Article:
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Foreign aid based in the United States has traditionally been critical to sustaining the machinery of central government in English-speaking Caribbean countries. It is not clear if this is purely geographical or geopolitical. Concerns about security have now perpetuated this tradition. This series of articles seeks to explore how this aid is critical to public administration in the Caribbean, particularly within the current focus on citizen security. This first installment will explore the institutionalized historical context of this relationship and conclude by highlighting security as the shared concern today.
In this series, foreign aid is conceptualized as program assistance channeled through the official sectors of relevant countries. This is in keeping with the definition of Official Development Assistance (ODA) used by the Development Co-operation Directorate (DCD-DAC) of the Organization for Economic Co-operation and Development (OECD). U.S.-based foreign aid therefore refers to aid activity channeled bilaterally through the United States Agency for International Development (USAID); and multilaterally through the World Bank Group, the Inter-American Development Bank (IDB), the International Monetary Fund (IMF), and relevant entities of the United Nations which are headquartered in New York City. Simultaneously, this article will seek to draw most evidence from the experiences of Jamaica and explore implications for other relevant Caribbean countries. This is because of the country’s history, its historical experiences with U.S.-based foreign aid and how these have shaped donor assistance to the English-speaking Caribbean more broadly.
The Context of Public Administration in the Anglophone Caribbean
Public administration in the Anglophone Caribbean reflects a common heritage and policymaking context. These countries went through almost homogeneous experiences of colonialism, representative self-government and full independence in most cases. They commonly share homogenous gestation with the Westminster-Whitehall approach to public administration. It is consequently no surprise that they have retained its core pillars as a basis for autonomously maintaining their own state machinery today. There is the sovereignty of parliament, the emphasis on competitive party politics, reliance on leadership by a core elite, and widespread proliferation of portfolio ministries and departments headed by political representatives. Therefore, these countries have been historically dependent on foreign support, while displaying a natural deference to domestic political power in all areas.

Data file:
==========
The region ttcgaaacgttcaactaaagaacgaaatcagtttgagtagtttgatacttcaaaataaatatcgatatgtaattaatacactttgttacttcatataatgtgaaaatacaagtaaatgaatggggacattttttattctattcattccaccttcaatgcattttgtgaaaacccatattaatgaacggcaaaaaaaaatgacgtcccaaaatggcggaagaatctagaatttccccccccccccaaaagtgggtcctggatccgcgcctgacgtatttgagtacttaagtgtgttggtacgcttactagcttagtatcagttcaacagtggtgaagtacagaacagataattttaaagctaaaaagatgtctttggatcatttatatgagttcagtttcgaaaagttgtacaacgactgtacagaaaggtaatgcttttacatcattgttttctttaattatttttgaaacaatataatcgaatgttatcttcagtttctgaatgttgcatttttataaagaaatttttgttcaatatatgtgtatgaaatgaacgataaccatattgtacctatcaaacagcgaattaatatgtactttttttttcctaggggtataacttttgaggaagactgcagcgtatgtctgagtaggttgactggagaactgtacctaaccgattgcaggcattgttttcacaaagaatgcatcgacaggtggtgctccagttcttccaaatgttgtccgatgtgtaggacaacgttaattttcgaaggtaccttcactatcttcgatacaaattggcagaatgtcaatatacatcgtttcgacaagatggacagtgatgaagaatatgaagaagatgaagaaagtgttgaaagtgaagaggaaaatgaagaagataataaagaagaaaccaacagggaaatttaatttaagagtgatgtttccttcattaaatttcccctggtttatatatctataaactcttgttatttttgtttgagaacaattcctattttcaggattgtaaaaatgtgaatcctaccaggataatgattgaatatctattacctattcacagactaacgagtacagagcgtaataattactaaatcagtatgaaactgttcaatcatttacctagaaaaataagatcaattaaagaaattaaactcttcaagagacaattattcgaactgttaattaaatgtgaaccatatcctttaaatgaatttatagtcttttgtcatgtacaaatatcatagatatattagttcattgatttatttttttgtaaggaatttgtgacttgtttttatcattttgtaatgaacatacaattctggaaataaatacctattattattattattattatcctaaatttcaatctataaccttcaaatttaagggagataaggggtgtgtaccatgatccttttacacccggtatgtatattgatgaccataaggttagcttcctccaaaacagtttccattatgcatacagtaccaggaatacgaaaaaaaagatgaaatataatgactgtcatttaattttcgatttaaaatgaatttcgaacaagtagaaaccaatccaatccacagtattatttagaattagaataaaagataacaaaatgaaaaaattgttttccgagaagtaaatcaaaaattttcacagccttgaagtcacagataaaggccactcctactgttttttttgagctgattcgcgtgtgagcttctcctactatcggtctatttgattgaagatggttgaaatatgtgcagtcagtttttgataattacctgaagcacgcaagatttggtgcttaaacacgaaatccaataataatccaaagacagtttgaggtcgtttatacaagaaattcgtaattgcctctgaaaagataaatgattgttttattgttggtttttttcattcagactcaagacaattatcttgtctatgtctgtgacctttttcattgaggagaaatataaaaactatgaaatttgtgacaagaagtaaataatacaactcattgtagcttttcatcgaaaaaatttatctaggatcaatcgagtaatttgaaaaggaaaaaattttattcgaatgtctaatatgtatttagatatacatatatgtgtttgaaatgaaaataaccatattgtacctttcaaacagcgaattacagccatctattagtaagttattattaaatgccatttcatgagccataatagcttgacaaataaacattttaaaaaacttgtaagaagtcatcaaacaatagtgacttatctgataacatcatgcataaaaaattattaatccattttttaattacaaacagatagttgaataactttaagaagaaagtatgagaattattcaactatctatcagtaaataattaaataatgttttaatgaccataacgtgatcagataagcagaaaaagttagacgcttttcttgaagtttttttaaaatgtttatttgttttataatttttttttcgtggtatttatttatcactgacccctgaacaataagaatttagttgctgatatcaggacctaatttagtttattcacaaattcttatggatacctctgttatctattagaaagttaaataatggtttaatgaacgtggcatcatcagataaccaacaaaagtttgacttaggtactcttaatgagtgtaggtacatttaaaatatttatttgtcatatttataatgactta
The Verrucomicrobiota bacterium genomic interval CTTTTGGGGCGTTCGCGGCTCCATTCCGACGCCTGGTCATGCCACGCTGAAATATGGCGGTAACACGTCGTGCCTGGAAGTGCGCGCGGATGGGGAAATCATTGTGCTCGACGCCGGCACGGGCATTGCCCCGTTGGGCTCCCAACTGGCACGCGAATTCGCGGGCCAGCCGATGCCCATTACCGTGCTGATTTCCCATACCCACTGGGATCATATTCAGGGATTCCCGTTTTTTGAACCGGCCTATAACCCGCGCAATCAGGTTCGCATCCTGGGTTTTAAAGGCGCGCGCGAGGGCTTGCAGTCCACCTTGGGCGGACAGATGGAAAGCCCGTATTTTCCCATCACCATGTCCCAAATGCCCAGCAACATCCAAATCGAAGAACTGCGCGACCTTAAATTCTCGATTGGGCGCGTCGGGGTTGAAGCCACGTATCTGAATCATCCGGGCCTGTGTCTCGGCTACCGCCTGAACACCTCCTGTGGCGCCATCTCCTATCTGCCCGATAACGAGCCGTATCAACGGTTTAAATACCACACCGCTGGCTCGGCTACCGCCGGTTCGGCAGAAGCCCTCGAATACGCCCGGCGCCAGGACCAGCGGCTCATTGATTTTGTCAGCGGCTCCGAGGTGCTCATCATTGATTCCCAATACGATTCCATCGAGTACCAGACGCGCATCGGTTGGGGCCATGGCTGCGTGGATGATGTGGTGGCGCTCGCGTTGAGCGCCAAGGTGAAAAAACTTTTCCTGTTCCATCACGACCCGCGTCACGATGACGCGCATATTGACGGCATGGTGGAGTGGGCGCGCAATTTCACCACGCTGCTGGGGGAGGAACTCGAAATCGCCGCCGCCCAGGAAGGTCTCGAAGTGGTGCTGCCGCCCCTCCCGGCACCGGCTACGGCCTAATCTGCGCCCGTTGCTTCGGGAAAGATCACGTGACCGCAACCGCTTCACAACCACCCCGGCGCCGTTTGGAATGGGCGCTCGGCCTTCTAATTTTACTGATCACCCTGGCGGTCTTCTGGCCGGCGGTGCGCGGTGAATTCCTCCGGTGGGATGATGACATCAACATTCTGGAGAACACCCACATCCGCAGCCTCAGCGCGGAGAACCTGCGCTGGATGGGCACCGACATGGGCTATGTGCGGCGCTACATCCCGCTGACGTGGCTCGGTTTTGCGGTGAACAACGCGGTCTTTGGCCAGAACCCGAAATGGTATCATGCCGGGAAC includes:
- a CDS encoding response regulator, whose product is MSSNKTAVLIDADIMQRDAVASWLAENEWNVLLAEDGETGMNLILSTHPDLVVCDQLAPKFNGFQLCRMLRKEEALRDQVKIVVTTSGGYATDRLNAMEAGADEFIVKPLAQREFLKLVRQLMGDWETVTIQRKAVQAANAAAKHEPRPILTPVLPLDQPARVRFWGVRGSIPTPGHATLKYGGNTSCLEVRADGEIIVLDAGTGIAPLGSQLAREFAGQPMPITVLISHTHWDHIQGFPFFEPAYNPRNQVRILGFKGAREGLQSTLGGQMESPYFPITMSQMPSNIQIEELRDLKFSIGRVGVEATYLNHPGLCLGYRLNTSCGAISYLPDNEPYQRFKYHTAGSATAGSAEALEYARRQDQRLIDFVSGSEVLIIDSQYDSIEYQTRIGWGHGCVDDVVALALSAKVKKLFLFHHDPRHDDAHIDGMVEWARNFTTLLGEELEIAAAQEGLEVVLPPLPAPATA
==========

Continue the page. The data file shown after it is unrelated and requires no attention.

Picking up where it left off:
Geographical factors have added dynamism to this context. The majority of Anglophone Caribbean countries have their political roots in Europe, their cultural ties in North America, and the roots of their economic development philosophies in Latin American thought. Therefore today there are heterogeneous constitutional and political relations with the British Crown and government, respectively; expanding Caribbean communities throughout the United States and Canada; and the problematic grouping of Latin America and the Caribbean (LAC) as one development region. Parallel to this dynamism are common challenges.
The Challenges of Anglophone Caribbean Public Administration